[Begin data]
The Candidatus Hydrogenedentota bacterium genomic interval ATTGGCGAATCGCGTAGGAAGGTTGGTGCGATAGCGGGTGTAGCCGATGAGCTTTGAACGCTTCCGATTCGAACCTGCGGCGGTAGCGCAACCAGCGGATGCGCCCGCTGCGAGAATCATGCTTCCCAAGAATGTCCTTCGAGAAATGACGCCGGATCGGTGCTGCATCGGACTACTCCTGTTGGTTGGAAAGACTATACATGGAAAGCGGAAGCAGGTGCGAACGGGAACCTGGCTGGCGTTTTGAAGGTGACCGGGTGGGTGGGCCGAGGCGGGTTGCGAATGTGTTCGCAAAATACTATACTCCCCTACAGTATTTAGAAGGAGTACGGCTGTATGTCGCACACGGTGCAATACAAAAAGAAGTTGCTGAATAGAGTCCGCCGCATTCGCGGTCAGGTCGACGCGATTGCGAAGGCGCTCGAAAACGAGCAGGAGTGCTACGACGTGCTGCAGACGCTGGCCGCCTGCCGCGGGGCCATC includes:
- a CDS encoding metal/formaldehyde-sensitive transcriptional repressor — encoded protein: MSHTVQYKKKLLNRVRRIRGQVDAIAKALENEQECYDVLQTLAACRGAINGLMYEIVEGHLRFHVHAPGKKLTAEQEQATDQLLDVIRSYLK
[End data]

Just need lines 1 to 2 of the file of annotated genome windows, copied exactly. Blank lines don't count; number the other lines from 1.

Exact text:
The Candidatus Hydrogenedentota bacterium genomic interval ATTGGCGAATCGCGTAGGAAGGTTGGTGCGATAGCGGGTGTAGCCGATGAGCTTTGAACGCTTCCGATTCGAACCTGCGGCGGTAGCGCAACCAGCGGATGCGCCCGCTGCGAGAATCATGCTTCCCAAGAATGTCCTTCGAGAAATGACGCCGGATCGGTGCTGCATCGGACTACTCCTGTTGGTTGGAAAGACTATACATGGAAAGCGGAAGCAGGTGCGAACGGGAACCTGGCTGGCGTTTTGAAGGTGACCGGGTGGGTGGGCCGAGGCGGGTTGCGAATGTGTTCGCAAAATACTATACTCCCCTACAGTATTTAGAAGGAGTACGGCTGTATGTCGCACACGGTGCAATACAAAAAGAAGTTGCTGAATAGAGTCCGCCGCATTCGCGGTCAGGTCGACGCGATTGCGAAGGCGCTCGAAAACGAGCAGGAGTGCTACGACGTGCTGCAGACGCTGGCCGCCTGCCGCGGGGCCATC includes:
- a CDS encoding metal/formaldehyde-sensitive transcriptional repressor — encoded protein: MSHTVQYKKKLLNRVRRIRGQVDAIAKALENEQECYDVLQTLAACRGAINGLMYEIVEGHLRFHVHAPGKKLTAEQEQATDQLLDVIRSYLK